My trip to India last summer – Part III
I know I haven’t been consistent with this but something is better than nothing, right? Since I’m publishing this on Diwali, Happy Diwali! 🙂
The next morning we left for a trip to the border between India and Pakistan. A town called Turtuk very close to the India and Pakistan border. On our route we had a lot of water shortage therefore we had to stop wherever possible to fill up the bottles so that we wouldn’t have oxidization problem at high altitudes. The road to Turtuk was a very beautiful sight. There were small rivers which were flowing from all the glaciers that had melted from the top of the mountains, and were running through the valleys. The sound the water made was simply amazing.
After arriving in Turtuk, we found a guide who was going to show us around the small village. He showed us how the people lived in that part of the Himalayas and how the agriculture was in that area. On our way from one end of the village to the other, we saw around 10-15 different types of apricots – never in my life have I ever seen so many different varieties of fruit in one place. As we reached the other end of the village, we got to know some background information about how the India-Pakistan war had affected the local citizens and the village. I still remember this place the most – out of all – for some reason. It was just a really beautiful place and it expressed what the Himalayas were all about. Our stay for the night was back in Nubra Valley, so after sightseeing around Turtuk, we started to make our way back for the military hotels; while hoping that we don’t get stuck in a land slide, late at night.
We spent most of the next day travelling back to Leh so that we could leave for Pangong Lake the next day. Most of the time on the journey, we played Antakshari and other time as sleeping. The toll of a long trip was getting to us. As we reached Leh late at night, the food was prepared for us by the military personnel and we could rest.
The next morning, a bad news hit us – the road from Leh to Pangong Tso (Lake) was closed down because of land slide. This meant that if we did leave for Pangong Lake, we could have been stuck there for most of the day and had to come back to Leh to spend an extra day there. So everyone insisted that we stay in Leh for that day and go sightseeing around. I was really pissed off by this decision as we had planned to live in a tent near the Pangong Lake for the night – but I couldn’t get it my way. We visited the school which is shown in the movie 3 Idiots to see what was really special about it, however, I was still pretty pissed so I didn’t bother going in. After visiting there, we went to a monastery which was also at a high altitude and required a lot of climbing. As we reached at the top of the monastery, most of us were out of breath because of the lack of oxygen. The view from there was amazing, however. It was worth the every heavy breath that we took. We took our time there to see what people were doing in the monastery as a Buddhist festival was coming near. We got to wear one of the jackets which the people there would wear in the winter – they were really heavy! As we stayed there for longer, we got used to the conditions there and made most of what we could for that day.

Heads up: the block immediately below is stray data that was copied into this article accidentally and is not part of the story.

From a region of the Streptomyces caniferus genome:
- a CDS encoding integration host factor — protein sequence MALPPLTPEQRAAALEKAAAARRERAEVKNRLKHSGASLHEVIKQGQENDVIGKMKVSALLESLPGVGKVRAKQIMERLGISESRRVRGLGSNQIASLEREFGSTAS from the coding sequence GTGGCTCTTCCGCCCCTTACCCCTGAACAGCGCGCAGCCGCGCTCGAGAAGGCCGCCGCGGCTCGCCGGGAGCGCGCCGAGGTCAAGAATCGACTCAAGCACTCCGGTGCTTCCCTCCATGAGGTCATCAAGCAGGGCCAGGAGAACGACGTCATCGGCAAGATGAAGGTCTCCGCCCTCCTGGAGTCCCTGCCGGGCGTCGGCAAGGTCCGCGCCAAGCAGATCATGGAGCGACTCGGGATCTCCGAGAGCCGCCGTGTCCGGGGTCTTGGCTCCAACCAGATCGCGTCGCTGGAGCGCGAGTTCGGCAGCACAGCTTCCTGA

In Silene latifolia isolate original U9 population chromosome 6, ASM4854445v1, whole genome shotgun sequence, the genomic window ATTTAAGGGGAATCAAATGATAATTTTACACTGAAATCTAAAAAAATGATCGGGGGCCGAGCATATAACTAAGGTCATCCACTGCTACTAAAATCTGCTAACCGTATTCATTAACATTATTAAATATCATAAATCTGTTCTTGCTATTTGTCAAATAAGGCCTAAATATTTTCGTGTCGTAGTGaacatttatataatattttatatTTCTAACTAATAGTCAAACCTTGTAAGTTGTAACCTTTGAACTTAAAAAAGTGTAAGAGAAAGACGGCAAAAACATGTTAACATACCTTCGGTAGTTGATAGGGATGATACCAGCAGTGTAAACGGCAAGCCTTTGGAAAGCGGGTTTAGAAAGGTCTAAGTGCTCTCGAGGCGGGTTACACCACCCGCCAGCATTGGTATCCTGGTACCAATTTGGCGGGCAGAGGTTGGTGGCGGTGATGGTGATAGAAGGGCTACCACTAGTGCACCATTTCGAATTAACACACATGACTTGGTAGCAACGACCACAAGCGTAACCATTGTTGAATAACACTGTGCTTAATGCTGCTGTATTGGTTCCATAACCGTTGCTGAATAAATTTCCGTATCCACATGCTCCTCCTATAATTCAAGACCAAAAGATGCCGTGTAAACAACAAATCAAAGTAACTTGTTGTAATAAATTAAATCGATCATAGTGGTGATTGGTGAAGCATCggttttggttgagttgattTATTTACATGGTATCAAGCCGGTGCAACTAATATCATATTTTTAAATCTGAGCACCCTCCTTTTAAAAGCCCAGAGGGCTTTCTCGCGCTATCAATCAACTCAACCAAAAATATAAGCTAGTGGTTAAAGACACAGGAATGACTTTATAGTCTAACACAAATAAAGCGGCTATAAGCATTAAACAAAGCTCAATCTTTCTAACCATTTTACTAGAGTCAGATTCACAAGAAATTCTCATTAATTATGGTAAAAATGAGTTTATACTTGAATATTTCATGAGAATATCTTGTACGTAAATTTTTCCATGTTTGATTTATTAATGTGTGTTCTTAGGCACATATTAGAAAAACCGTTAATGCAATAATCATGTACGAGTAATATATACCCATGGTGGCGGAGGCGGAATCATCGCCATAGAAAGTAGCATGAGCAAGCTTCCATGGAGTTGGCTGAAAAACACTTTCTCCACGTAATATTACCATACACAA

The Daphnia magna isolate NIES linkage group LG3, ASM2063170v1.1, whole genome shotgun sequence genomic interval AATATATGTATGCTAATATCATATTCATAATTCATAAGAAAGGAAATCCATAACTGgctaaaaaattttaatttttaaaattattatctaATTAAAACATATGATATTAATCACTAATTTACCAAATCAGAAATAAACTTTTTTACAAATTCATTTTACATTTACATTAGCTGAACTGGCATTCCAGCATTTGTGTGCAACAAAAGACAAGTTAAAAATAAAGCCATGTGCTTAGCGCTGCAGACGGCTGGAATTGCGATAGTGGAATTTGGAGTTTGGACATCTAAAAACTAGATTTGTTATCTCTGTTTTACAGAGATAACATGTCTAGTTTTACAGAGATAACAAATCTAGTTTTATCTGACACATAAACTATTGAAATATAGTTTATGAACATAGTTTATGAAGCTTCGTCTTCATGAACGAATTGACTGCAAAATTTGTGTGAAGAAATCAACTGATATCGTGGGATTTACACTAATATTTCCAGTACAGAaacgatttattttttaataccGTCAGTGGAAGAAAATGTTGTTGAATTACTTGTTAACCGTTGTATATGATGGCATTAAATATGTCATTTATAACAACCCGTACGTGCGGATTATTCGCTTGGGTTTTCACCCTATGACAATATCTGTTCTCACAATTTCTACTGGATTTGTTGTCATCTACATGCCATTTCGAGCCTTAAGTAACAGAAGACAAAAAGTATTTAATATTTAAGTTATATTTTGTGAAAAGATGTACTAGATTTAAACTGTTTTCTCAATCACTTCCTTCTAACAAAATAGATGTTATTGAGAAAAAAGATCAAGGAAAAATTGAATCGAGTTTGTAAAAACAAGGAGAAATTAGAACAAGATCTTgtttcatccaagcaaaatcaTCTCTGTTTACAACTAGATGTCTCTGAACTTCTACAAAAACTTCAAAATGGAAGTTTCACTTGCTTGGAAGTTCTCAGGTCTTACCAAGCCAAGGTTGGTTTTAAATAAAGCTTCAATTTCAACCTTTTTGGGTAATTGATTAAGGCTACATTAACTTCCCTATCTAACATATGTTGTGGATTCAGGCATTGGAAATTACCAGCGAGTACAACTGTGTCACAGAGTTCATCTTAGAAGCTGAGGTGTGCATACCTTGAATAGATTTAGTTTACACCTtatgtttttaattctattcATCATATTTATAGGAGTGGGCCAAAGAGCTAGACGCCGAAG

The next day, we finally left for Pangong Tso – the lake I had been looking so forward to! We travelled through another pass which was pretty high up and made our way there. On our way, we experienced some small land slide. It was going to take a long time to fix, so we asked our driver what we should do. Our driver had a friend who had the same job as him and was with a different group of tourists on the other side of the landslide. So we thought, why don’t we just swap the buses, and so we did. We took all our luggage from the minibus and went to the other side of the landslide to get on the other minibus. This was the first time since the second day that we had all the windows for our bus (since two of them broke because of landslide and people throwing rocks at us). After travelling for a while, we got stuck in another landslide – however it was much smaller than the other one so we waited for it to clear – where we saw a motorcyclist do some tricks in the river nearby. It was pretty cool to see. Ladakh is called a paradise for motorcyclists and this guy made us see why people loved it so much.